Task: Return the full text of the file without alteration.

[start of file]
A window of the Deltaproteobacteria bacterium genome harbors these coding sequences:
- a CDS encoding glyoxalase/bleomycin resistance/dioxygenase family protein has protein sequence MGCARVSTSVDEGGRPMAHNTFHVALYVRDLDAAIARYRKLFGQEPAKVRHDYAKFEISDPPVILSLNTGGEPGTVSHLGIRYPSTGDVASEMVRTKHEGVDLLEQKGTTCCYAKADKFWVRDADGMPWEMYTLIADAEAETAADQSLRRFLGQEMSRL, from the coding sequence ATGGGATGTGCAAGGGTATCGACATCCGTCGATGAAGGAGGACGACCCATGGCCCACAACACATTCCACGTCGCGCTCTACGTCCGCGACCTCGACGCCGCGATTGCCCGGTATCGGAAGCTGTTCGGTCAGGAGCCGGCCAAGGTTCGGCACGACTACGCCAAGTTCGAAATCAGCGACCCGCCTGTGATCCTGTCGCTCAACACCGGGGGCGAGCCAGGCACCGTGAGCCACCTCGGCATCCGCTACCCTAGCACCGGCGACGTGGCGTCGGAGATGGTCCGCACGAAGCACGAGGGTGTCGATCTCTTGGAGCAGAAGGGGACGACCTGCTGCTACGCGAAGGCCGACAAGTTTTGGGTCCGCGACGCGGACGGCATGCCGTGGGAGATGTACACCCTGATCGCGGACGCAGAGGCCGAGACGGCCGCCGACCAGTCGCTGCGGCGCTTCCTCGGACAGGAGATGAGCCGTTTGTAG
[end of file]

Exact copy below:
A window of the Deltaproteobacteria bacterium genome harbors these coding sequences:
- a CDS encoding glyoxalase/bleomycin resistance/dioxygenase family protein has protein sequence MGCARVSTSVDEGGRPMAHNTFHVALYVRDLDAAIARYRKLFGQEPAKVRHDYAKFEISDPPVILSLNTGGEPGTVSHLGIRYPSTGDVASEMVRTKHEGVDLLEQKGTTCCYAKADKFWVRDADGMPWEMYTLIADAEAETAADQSLRRFLGQEMSRL, from the coding sequence ATGGGATGTGCAAGGGTATCGACATCCGTCGATGAAGGAGGACGACCCATGGCCCACAACACATTCCACGTCGCGCTCTACGTCCGCGACCTCGACGCCGCGATTGCCCGGTATCGGAAGCTGTTCGGTCAGGAGCCGGCCAAGGTTCGGCACGACTACGCCAAGTTCGAAATCAGCGACCCGCCTGTGATCCTGTCGCTCAACACCGGGGGCGAGCCAGGCACCGTGAGCCACCTCGGCATCCGCTACCCTAGCACCGGCGACGTGGCGTCGGAGATGGTCCGCACGAAGCACGAGGGTGTCGATCTCTTGGAGCAGAAGGGGACGACCTGCTGCTACGCGAAGGCCGACAAGTTTTGGGTCCGCGACGCGGACGGCATGCCGTGGGAGATGTACACCCTGATCGCGGACGCAGAGGCCGAGACGGCCGCCGACCAGTCGCTGCGGCGCTTCCTCGGACAGGAGATGAGCCGTTTGTAG